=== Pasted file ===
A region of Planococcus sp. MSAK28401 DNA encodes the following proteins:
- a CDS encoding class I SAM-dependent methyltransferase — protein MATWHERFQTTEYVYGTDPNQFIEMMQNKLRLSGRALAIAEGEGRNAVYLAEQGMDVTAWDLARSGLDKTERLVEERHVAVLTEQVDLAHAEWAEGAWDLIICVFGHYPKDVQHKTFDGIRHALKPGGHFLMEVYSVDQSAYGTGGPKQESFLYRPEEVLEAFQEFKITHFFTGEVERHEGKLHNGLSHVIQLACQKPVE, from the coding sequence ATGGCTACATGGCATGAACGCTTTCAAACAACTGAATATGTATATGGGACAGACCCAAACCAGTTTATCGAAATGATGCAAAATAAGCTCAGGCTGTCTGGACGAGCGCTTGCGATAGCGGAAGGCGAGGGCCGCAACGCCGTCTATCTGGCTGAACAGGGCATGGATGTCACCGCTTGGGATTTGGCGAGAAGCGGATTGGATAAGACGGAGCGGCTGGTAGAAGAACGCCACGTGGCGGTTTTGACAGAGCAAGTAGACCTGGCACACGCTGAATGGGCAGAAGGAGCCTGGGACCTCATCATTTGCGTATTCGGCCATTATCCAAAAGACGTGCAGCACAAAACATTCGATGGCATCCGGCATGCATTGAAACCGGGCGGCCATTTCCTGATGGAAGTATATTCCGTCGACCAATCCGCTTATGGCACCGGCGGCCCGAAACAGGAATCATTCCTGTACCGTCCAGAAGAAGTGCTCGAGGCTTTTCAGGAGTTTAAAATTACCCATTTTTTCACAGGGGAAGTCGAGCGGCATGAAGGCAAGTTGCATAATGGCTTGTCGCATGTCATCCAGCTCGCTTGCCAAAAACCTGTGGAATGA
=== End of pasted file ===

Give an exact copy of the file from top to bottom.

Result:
A region of Planococcus sp. MSAK28401 DNA encodes the following proteins:
- a CDS encoding class I SAM-dependent methyltransferase — protein MATWHERFQTTEYVYGTDPNQFIEMMQNKLRLSGRALAIAEGEGRNAVYLAEQGMDVTAWDLARSGLDKTERLVEERHVAVLTEQVDLAHAEWAEGAWDLIICVFGHYPKDVQHKTFDGIRHALKPGGHFLMEVYSVDQSAYGTGGPKQESFLYRPEEVLEAFQEFKITHFFTGEVERHEGKLHNGLSHVIQLACQKPVE, from the coding sequence ATGGCTACATGGCATGAACGCTTTCAAACAACTGAATATGTATATGGGACAGACCCAAACCAGTTTATCGAAATGATGCAAAATAAGCTCAGGCTGTCTGGACGAGCGCTTGCGATAGCGGAAGGCGAGGGCCGCAACGCCGTCTATCTGGCTGAACAGGGCATGGATGTCACCGCTTGGGATTTGGCGAGAAGCGGATTGGATAAGACGGAGCGGCTGGTAGAAGAACGCCACGTGGCGGTTTTGACAGAGCAAGTAGACCTGGCACACGCTGAATGGGCAGAAGGAGCCTGGGACCTCATCATTTGCGTATTCGGCCATTATCCAAAAGACGTGCAGCACAAAACATTCGATGGCATCCGGCATGCATTGAAACCGGGCGGCCATTTCCTGATGGAAGTATATTCCGTCGACCAATCCGCTTATGGCACCGGCGGCCCGAAACAGGAATCATTCCTGTACCGTCCAGAAGAAGTGCTCGAGGCTTTTCAGGAGTTTAAAATTACCCATTTTTTCACAGGGGAAGTCGAGCGGCATGAAGGCAAGTTGCATAATGGCTTGTCGCATGTCATCCAGCTCGCTTGCCAAAAACCTGTGGAATGA